January 29, 2018

Midyear 2018: Cross-border activity and shared learning help U.S., Canada counter youth homelessness

The ABA Midyear Meeting in Vancouver presents an opportunity to bring together lawyers, local advocates and providers to discuss Canadian and American strategies for serving the unmet legal needs of homeless youth. 

The issue is one of ABA President Hilarie Bass’ signature initiatives.

“ABA and Canadian Legal Needs of Homeless Youth Learning Exchange: Improving Outcomes by Removing Legal Barriers” is hosted by the ABA Commission on Homelessness & Poverty and the ABA Homeless Youth Legal Network in partnership with A Way Home Canada. The event will be held on Friday, Feb. 2, from noon to 4 p.m. at the Fairmont Pacific Rim Hotel in the Star Sapphire Ballroom C.

During the program, Melanie Redman, co-founder and president of A Way Home Canada, will host a panel on how Canada is responding to the legal and justice needs of young people experiencing homelessness.

Redman acknowledges that the Canadian bar is “not as engaged on the issue” of homeless youth as the ABA is, but because the legal needs of homeless youth are the same in both countries, Redman hopes to “use the event as an opportunity to kickstart that dialog and some of the efforts to build the capacity of the legal and justice community here.”

The causes of youth homelessness, regardless of country, often stem from conflict and/or abuse at home, aging out of foster care and/or family rejection as a result of being LGBTQ. The legal issues are also the same: needing personal identification to obtain work, go to school, get medical help; needing help clearing credit issues or run-ins with the law; among others.

There are an estimated 6,000 Canadian homeless youth, which is a similar number proportionally as in the United States.

A Way Home Canada was formed as an effort “to get all the stakeholders on the same page, pointed in the same direction” to end youth homelessness, Redman says. Six months later, in 2016, A Way Home America launched with the same goal.

The United States is “doing all this interesting mapping work,” including showing that there are 30 programs serving homeless youth in 20 states, and that’s something Canada needs to do province by province, Redman says. Canadians can learn from the 12 model programs in the United States identified by the ABA Homeless Youth Legal Network, she says.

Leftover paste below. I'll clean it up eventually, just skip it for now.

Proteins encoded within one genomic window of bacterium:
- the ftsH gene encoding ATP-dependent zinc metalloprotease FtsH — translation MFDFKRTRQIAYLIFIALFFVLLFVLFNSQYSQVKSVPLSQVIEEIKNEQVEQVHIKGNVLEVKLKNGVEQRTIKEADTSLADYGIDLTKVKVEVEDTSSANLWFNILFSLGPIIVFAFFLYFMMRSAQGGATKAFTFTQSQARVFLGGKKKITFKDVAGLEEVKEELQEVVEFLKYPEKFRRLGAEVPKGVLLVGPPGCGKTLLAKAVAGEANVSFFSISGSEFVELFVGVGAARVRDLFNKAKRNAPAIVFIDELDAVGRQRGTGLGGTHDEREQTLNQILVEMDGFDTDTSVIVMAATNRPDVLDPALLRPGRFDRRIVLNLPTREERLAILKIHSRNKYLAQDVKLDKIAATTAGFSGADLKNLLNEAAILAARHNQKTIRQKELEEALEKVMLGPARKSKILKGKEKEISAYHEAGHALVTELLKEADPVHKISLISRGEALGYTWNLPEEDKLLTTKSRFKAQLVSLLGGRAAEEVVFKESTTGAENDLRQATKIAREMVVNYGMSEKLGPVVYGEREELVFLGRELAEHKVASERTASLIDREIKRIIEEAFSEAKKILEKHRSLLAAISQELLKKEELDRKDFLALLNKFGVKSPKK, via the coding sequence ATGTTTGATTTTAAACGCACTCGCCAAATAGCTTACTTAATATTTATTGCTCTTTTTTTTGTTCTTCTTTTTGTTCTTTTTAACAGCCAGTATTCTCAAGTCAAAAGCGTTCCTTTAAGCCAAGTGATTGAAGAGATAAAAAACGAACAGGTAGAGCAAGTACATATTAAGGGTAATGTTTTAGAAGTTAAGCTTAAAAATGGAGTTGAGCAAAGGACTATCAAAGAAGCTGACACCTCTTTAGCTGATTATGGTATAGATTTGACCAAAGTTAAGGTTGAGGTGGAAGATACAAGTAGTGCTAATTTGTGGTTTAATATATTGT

At the same time, she says, the United States can learn from Canada, too.

“One area where [Canada is] starting to see movement is on prevention,” Redman says. A federal policy, called the Homelessness Partnering Strategy, is a community-based effort aimed at preventing and reducing homelessness by providing direct support and funding to 61 designated communities and to organizations that address native Canadian homelessness across the country. That was used as a “stick and carrot” to roll out Housing First for Youth across the country, Redman says.

Housing First for Youth emphasizes “not simply [that youth] be independently housed, but to be supported through a successful transition to independence and well-being,” according to its website. Its principles include:

  • A right to housing with no preconditions
  • Youth choice, youth voice and self-determination
  • Positive youth development and wellness orientation
  • Individualized, client-driven supports with no time limits
  • Social inclusion and community integration.

Canada is also implementing pilot programs adapting Australia’s Geelong Project, a school-based early intervention program that works to identify youth at risk of homelessness and dropping out of school.

During the pilot phase of The Geelong Project (TGP) in Australia, 95 young people and 43 family members were proactively identified as being at high risk for homelessness and “school disengagement.” Following TGP’s intervention:

  • 86 percent remained in or returned home (after leaving or regularly couch-surfing)
  • 14 percent were supported into alternative accommodations when home was not appropriate.

A Way Home Canada is working with Washington State to adapt TGP there, and is just one example of the “cross-border activity” the two countries are engaged in, Redman says.

On the panel will be Stephen Gaetz, head of the Canadian Observatory on Homelessness and the Homeless Hub and the author of Without a Home: The National Youth Homelessness Survey, the largest national study of youth homelessness in Canada, which was released last year. He will be joined by Julia Huys, a lawyer for Justice for Children and Youth in Toronto, who will discuss a “unique model in Ontario of providing legal supports for young people who are homeless,” says Redman.

Redman hopes attendees will come away from the program with an understanding that even though the legal systems are different, the issues underlying youth homelessness are the same in Canada and the United States, and that shared learning is key.